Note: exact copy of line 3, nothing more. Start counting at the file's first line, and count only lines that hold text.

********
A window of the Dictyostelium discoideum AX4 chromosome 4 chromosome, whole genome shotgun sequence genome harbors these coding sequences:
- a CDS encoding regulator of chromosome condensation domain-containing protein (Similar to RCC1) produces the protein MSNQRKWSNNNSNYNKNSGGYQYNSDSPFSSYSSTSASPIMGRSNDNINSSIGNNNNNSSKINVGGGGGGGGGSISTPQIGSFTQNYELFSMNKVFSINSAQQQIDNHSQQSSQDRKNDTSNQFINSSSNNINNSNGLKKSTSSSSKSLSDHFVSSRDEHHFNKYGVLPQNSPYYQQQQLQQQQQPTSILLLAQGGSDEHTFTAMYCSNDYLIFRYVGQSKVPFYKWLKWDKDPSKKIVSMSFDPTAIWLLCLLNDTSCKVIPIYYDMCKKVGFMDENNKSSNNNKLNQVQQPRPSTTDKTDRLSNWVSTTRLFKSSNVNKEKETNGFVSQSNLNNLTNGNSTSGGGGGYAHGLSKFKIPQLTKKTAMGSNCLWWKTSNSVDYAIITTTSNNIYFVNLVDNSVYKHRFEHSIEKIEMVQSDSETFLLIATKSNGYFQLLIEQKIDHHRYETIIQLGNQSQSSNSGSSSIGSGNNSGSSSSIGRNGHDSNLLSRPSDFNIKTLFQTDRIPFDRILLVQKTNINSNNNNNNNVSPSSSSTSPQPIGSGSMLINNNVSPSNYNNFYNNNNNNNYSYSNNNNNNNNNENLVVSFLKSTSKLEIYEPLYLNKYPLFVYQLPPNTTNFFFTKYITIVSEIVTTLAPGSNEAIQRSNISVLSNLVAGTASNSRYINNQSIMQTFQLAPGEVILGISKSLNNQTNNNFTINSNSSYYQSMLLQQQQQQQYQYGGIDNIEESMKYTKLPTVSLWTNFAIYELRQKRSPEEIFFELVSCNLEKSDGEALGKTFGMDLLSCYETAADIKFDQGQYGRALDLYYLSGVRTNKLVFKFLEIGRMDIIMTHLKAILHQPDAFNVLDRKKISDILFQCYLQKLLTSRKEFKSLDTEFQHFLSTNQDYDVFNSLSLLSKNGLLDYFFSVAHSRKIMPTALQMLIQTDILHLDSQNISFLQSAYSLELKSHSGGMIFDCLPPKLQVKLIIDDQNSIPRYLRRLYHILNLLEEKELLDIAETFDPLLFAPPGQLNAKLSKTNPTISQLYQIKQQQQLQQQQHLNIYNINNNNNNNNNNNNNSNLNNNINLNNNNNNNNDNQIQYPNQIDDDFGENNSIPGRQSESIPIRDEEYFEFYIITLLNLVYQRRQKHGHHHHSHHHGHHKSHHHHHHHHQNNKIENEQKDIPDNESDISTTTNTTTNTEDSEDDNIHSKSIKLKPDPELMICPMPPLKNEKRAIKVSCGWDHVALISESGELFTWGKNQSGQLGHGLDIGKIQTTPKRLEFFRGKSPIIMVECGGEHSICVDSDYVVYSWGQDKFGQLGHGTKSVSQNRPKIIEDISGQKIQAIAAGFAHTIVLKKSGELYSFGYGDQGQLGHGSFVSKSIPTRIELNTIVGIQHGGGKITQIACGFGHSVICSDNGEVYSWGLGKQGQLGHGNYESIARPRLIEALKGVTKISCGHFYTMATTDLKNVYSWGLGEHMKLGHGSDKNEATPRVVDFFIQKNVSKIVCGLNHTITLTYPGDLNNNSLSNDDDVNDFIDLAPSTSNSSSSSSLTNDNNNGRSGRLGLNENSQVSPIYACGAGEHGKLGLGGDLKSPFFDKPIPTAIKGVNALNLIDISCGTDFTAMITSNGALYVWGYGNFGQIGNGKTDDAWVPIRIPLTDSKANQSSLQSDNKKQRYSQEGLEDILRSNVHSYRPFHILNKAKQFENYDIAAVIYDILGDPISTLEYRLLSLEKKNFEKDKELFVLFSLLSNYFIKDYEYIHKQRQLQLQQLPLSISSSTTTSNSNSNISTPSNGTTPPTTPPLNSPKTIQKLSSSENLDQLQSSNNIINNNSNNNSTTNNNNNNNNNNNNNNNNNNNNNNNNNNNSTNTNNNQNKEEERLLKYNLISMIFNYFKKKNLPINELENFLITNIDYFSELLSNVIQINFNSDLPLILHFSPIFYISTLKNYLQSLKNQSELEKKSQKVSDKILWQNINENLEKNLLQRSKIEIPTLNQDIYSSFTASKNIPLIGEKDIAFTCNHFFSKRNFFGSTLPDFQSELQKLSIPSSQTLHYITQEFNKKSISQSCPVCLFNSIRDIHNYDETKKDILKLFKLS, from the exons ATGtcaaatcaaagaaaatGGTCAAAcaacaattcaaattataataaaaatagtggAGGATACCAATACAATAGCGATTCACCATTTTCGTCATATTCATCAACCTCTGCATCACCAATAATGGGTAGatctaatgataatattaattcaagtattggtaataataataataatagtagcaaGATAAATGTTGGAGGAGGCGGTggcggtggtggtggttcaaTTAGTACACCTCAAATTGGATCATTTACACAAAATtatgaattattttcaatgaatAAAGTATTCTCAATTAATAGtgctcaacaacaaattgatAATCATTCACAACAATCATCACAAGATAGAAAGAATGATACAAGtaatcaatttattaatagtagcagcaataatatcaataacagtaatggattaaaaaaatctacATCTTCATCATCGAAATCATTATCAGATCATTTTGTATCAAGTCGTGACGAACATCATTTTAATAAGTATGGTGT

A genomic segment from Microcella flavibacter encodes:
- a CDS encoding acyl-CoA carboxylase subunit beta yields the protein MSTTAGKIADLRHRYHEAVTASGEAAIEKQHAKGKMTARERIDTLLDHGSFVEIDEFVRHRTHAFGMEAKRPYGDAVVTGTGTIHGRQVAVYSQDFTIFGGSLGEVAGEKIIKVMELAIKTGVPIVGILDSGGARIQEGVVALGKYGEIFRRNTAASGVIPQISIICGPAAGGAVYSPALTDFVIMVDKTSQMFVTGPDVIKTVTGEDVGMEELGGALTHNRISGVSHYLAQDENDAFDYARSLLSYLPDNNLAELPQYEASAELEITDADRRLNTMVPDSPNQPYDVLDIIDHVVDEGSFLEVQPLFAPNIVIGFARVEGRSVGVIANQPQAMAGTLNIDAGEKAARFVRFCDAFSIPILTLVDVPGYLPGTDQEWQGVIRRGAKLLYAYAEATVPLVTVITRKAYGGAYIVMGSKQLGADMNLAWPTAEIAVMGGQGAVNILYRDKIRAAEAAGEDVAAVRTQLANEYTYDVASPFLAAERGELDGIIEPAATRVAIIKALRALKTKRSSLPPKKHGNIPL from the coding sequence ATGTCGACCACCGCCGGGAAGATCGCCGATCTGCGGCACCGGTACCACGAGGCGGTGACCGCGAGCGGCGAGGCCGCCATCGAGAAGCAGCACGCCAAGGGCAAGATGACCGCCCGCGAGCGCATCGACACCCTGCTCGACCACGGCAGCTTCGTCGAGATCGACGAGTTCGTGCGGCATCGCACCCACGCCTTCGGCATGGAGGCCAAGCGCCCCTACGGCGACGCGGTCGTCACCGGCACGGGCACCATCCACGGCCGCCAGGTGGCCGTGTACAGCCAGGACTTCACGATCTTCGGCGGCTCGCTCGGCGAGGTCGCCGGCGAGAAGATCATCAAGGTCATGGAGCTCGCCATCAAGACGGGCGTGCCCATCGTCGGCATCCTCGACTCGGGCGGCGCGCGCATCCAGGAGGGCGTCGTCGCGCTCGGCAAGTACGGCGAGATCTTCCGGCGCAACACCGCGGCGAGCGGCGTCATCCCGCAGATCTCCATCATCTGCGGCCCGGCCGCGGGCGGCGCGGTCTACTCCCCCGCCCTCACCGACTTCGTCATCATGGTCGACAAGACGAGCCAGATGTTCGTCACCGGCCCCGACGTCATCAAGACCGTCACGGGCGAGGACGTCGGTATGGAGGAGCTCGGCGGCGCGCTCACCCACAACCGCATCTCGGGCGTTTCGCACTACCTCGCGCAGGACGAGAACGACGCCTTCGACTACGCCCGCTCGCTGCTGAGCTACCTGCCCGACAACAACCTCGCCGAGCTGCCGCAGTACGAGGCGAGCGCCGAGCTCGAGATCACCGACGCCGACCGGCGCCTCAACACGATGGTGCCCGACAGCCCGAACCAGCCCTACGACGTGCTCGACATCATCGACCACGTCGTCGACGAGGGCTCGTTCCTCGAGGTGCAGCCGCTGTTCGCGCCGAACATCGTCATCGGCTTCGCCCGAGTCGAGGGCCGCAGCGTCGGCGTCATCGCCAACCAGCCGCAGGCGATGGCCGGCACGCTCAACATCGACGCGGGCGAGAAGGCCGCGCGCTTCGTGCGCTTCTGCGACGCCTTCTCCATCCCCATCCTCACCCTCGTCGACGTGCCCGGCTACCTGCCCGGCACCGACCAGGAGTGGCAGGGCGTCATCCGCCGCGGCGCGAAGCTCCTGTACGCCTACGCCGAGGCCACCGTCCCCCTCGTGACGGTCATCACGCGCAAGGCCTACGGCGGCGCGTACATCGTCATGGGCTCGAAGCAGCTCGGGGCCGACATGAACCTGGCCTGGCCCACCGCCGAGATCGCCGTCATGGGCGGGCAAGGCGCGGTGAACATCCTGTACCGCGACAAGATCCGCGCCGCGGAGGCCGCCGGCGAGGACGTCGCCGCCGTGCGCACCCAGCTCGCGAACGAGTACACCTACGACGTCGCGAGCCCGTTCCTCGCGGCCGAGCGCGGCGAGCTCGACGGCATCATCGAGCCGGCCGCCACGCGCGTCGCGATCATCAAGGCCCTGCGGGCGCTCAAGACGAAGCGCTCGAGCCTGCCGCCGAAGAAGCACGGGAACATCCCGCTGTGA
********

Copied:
A genomic segment from Microcella flavibacter encodes: